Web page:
Dead to Me Creator Liz Feldman on Death & Comedy in the Time of Corona
For someone who has spent most of her professional life writing comedy, Liz Feldman, creator of Dead to Me, has had death on her mind for a long time. The Emmy winner wrote jokes for Ellen Degeneres for several years, including for her Oscars hosting gigs, and has been in the world of television since
A surprising and moving thriller about an unhappily married young Hasidic woman who dares to flee her suffocating life and marriage in an ultra-orthodox Brooklyn community.
Dead to Me
At a time when there is too much actual death everywhere in real life, Dead to Me is a tonic with both the unapologetic sharpness of the humor combined with its emotional groundedness.
Judas and The Black Messiah: How Impactful Work Still Leaves Black Youth Behind
It’s nominated for six Oscars, just earned a BAFTA for star Daniel Kaluuya’s performance, and made history as the first film with an entirely Black team of producers to earn a Best Picture nomination from the Academy. But is the history depicted in Judas and the Black Messiah a completely reliable picture? Directed by Shaka
Can the BAFTAs Predict the 2021 Oscar Winners?
Let us explore some of the big wins from across the pond and how they might affect this year’s Academy Awards, now less than two weeks away.
The Falcon and the Winter Soldier Recap Episode 4: “The Whole World is Watching”
This episode lays everything out on the table, with a gripping story about how great power can corrupt greatly, at any turn, revealing the strengths and vulnerabilities of each character.
For a history lesson and trip down memory lane, movie fans should not skip Mank, a tribute to the cinematic legend of Citizen Kane.
The Great Pottery Throw Down
Watching a group of craftsman create practical works of art before your eyes isn’t just entertaining, it’s a soothing escape from your day-to-day troubles.
The Falcon and the Winter Soldier Recap Episode 3: “Power Broker”
The exposition is very heavy in this one, because it has to be—there are only three episodes (!) left. It’s worth it just to see Zemo dancing, though.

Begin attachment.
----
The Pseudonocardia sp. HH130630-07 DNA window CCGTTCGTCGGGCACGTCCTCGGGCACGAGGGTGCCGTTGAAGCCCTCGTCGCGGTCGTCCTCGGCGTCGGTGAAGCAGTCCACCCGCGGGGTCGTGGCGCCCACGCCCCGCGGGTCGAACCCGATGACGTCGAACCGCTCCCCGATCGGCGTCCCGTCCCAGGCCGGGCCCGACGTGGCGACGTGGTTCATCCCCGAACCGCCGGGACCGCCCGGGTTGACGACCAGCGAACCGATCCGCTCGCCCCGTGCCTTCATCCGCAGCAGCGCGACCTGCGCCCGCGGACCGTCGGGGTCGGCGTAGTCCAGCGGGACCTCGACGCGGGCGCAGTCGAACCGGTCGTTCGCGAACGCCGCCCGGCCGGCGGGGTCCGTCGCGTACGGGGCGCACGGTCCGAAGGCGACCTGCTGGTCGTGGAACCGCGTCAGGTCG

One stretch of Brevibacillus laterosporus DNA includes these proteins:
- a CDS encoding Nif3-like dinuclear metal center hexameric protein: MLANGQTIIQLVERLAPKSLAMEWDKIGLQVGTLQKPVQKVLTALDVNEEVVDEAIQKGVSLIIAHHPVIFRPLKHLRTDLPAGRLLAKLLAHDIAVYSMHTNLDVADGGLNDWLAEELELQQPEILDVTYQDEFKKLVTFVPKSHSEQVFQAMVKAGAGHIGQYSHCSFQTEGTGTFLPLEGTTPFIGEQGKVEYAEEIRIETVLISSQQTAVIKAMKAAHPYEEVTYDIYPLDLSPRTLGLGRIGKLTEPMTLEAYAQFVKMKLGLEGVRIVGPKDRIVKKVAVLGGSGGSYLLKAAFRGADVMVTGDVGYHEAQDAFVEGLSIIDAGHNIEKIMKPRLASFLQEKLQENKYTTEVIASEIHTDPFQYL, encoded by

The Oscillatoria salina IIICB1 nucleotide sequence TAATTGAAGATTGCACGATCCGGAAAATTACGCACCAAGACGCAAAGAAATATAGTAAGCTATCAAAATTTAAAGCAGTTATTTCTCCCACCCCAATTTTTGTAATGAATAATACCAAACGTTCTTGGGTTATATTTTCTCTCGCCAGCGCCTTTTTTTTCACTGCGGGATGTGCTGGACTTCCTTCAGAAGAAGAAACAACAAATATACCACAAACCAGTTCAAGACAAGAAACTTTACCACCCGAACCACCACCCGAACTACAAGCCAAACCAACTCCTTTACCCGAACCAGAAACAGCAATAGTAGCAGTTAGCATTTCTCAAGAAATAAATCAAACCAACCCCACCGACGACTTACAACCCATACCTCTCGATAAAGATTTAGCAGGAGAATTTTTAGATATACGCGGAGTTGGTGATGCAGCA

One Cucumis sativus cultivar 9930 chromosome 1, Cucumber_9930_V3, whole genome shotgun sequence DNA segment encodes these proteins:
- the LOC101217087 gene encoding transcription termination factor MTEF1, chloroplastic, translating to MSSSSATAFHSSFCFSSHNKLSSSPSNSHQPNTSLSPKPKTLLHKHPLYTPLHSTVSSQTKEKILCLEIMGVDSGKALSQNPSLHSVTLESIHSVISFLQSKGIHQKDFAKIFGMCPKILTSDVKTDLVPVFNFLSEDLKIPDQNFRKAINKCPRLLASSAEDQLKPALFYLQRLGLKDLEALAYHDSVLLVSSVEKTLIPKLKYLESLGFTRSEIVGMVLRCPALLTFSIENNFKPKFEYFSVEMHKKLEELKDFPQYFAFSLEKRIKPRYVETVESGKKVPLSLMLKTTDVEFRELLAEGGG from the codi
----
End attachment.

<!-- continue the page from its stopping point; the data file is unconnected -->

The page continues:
What Will We Watch Post-Coronavirus?
Past as Prologue The Coronavirus is fundamentally reshaping our world, including the entertainment industry. Already Hollywood has scuttled production schedules, streamed would-be wide theatrical releases, and adopted DIY production values, with late shows helmed from hosts’ homes and FaceTime-powered interview series. Though the production side of content will likely return to “normal” once this is
At a time when families have been divided by political disagreements, Uncle Frank explores the enduring, loving bonds of family and the ways they link us together – whether we live close or worlds apart.
More laughter than tears, Hello, Me is a quirky crowd pleaser. Plot holes may arise from the time-travel storyline, but give yourself permission to enter the fantasy.
How to Fill the Succession Void
Whether you tuned in for the family dysfunction, the timely media-tech business stories, the back-room political machinations, or the Greg and Tom comedy, Succession has captivated many of us over the past five years. Despite their treacherous behavior and ruthless, WTF insults, the characters and their plottings have become a reliably fun and familiar Sunday
You’re the Worst
Through the eyes of two cynics who seem doomed to be alone, You’re the Worst embraces the complexity of modern relationships and the many emotional layers they surface. It’s also an accurate and empathetic portrait of what it’s like to live with clinical depression.
A 90s Slacker Film for the Reluctant College Grad
When Kicking and Screaming came out in 1995, it fit squarely within the youth culture of its time. With Clinton in the White House and the Pixies on the radio, apathy was par for the course. The term “slacker” became a signifier for a certain kind of seemingly unambitious cool-kid scene. Coming of grad-age in
Behind the Scenes of Kandahar: An Interview with Director Ric Roman Waugh
Director Ric Roman Waugh is known for his high-octane, true-to-life action dramas, from Snitch (starring Dwayne Johnson) to National Champions (with J.K. Simmons) to The Angel Has Fallen (starring Gerard Butler). His latest film, Kandahar — in theaters Memorial Day Weekend — drops us into modern day Afghanistan, deep behind enemy lines, as an undercover
A goose-bump inspiring docuseries that takes us on to the field and into the surprising back story of how LA’s new professional women’s soccer team came to be, upending the model behind pro sports teams and finally, truly, changing the game.
Like the community and era they represent, the Derry Girls bring a feisty resilience to their teenage troubles, and in spite of the larger Troubles surrounding them, they’re unafraid to speak their minds and stand up for themselves.
Class of ’09
A smart, complex, and timely take on the past and future of law enforcement in the U.S., Class of ’09 is sure to generate moral questions while driving much needed conversation.
The Other Two
A surprisingly sweet satire about fame in all its forms, The Other Two proves that not even superstars have it easy. But with the support of family — biological or created — making it as an actor/writer/manager/singer/fashion designer/talk show host/influencer is a little more feasible.